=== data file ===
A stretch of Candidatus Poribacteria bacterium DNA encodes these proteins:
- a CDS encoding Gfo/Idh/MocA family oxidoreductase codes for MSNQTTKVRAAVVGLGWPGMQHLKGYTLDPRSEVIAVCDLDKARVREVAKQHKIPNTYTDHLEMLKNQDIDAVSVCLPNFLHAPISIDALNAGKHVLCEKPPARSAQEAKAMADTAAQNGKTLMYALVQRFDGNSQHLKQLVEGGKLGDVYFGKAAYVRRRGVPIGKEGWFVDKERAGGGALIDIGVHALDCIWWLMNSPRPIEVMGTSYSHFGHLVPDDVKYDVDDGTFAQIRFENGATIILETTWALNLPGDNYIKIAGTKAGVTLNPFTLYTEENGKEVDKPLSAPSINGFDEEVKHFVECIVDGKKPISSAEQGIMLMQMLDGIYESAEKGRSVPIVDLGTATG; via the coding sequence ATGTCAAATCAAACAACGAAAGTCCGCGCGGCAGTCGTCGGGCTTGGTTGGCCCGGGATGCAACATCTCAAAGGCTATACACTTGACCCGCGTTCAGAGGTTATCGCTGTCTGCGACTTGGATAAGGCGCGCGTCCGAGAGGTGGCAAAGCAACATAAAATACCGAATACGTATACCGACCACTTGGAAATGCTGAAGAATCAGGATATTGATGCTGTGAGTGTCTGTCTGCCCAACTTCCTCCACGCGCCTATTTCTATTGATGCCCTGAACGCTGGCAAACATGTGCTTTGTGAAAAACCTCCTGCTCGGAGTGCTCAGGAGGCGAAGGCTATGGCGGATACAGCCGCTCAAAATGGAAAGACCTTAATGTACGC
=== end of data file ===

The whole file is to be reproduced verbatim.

A stretch of Candidatus Poribacteria bacterium DNA encodes these proteins:
- a CDS encoding Gfo/Idh/MocA family oxidoreductase codes for MSNQTTKVRAAVVGLGWPGMQHLKGYTLDPRSEVIAVCDLDKARVREVAKQHKIPNTYTDHLEMLKNQDIDAVSVCLPNFLHAPISIDALNAGKHVLCEKPPARSAQEAKAMADTAAQNGKTLMYALVQRFDGNSQHLKQLVEGGKLGDVYFGKAAYVRRRGVPIGKEGWFVDKERAGGGALIDIGVHALDCIWWLMNSPRPIEVMGTSYSHFGHLVPDDVKYDVDDGTFAQIRFENGATIILETTWALNLPGDNYIKIAGTKAGVTLNPFTLYTEENGKEVDKPLSAPSINGFDEEVKHFVECIVDGKKPISSAEQGIMLMQMLDGIYESAEKGRSVPIVDLGTATG; via the coding sequence ATGTCAAATCAAACAACGAAAGTCCGCGCGGCAGTCGTCGGGCTTGGTTGGCCCGGGATGCAACATCTCAAAGGCTATACACTTGACCCGCGTTCAGAGGTTATCGCTGTCTGCGACTTGGATAAGGCGCGCGTCCGAGAGGTGGCAAAGCAACATAAAATACCGAATACGTATACCGACCACTTGGAAATGCTGAAGAATCAGGATATTGATGCTGTGAGTGTCTGTCTGCCCAACTTCCTCCACGCGCCTATTTCTATTGATGCCCTGAACGCTGGCAAACATGTGCTTTGTGAAAAACCTCCTGCTCGGAGTGCTCAGGAGGCGAAGGCTATGGCGGATACAGCCGCTCAAAATGGAAAGACCTTAATGTACGC